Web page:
Wednesday, 27 January 2016

GRAHAM BOND LIVE AT THE BBC AND OTHER STORIES


Covering a ten year period starting in 1962, Live at the BBC and Other Stories is another four-CD set of Graham Bond material from Repertoire following their acclaimed Wade In The Water in 2012 and digs deeper to uncover all of Bond’s BBC output – under his own name and featured with other artists – plus bonus material sourced from private home recordings, early jam sessions and rare EP material.

There’s a strong focus on the less celebrated chapters of Bond’s career, namely pre and post the classic Organization line-up. His first recordings, as a member of the Don Rendell Quintet (check Roarin’ from 1961), was as an alto saxophonist and a September ‘62 session gives evidence why he’d claim runner up in Melody Maker’s “New Star” jazz poll that year. Weeks later, foreseeing the changing club landscape, he left Rendell and would then be found behind a Hammond organ – with his name centre-stage - creating a tough, uncompromising amalgamation of R&B, soul, jazz and blues. Introductions by BBC presenters Steve Race, George Melly, Pete Drummond and John Peel have been retained and provide valuable background context to the fractious jazz scene as well as many droll moments. “Ginger Baker looking like a Francis Bacon portrait in 3D,” suggests, not unreasonably, Melly.

Bond’s final years saw deepening drug addiction, deteriorating mental health and a preoccupation with the occult, but his fiery rhythmic 1972 set with Pete Brown demonstrates despite personal distractions he had he could still conjure musical magic. These live versions are far more vigorous than the ones found on Bond’s studio albums of the era. Even more spectacular are two 1970 sessions by the Graham Bond Initiation. Quarter of an hour versions of ‘Wade In The Water’ aren’t for the faint hearted but Bond’s flamboyance and relentless, driving power make them a spectacular tour de force. There are five takes on ‘Wade In The Water’ in total, a track to which Bond repeatedly returned and one perfect for allowing his bands freedom to stretch in whatever direction they felt.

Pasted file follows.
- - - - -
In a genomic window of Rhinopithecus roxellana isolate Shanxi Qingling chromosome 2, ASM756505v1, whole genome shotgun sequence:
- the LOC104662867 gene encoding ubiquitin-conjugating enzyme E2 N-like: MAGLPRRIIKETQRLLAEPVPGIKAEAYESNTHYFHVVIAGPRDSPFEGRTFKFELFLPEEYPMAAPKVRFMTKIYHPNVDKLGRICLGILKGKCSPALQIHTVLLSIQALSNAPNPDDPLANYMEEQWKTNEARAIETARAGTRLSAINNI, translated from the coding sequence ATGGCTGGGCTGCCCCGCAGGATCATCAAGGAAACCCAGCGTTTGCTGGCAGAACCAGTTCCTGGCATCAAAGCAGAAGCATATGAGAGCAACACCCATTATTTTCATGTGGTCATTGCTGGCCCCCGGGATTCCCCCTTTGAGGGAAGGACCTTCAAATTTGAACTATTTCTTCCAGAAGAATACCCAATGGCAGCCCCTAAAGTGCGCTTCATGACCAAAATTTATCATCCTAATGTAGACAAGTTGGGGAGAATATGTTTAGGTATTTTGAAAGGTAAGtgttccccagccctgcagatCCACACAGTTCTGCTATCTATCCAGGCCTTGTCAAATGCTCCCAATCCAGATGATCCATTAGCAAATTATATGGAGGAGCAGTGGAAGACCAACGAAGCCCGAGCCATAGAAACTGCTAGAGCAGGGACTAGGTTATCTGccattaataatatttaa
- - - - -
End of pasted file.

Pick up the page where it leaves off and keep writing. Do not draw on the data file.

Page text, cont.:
Some of the audio quality of the non-BBC material falls into the collectors-only category and interrupts the flow of the collection. Although at a running time of four and a half hours the set works best by picking and choosing individual sessions at a time. There are also points deducted for the disappointing packaging: two jewel-cases wrapped in a thin card cover with information spread awkwardly across two booklets. It’s a real pity the packaging doesn’t match the book-style and quality of the previous Repertoire box. However, these quibbles don’t’ negate this as a treasure trove from a tremendously talented and magnetic performer. 

A version of this review first appeared in Shindig! issue 53, available now, £4.95.

3 comments:

  1. The BBC session from January '66 is worth the admission price alone. George Melly is on amusing form as the Organization (Bond, Baker, Heckstall-Smith, Felani, and Hiseman - Bruce had recently left for the Manfreds) swing through Wade In The Water, Only Sixteen, and When Johnny Comes Marching Home. Superb performances even if the recording quality lacks a bit of treble. Agreed, the Bond & Brown tracks live tracks on the same CD are very good too and surprisingly focused. Such surreal song titles (e.g. The Milk Is Turning Sour In My Shoes) too. There is so much good music across the four CDs but you need to be open minded to a broad spectrum of jazz, soul, and blues.

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  2. Whoops...just realised I put Jon Hiseman in that Jan '66 line-up alongside Ginger. Please can you remove him if you decide to publish? Btw not sure if you noticed but the quality of the CDs was questionable and I had to rip/re-burn one of them. :-( A bit of a budget job from Repertoire what with the minimal packaging but ace music. Thanks a lot. - Steve

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  3. Hi Steve, unable to edit comments but noted! Yes, agree with your comments - the Jan '66 is certainly a highlight and the package, as you say, does span wide range. Not all of it warrants repeated plays but two-thirds is a decent return. The packaging does really cheese me off though.

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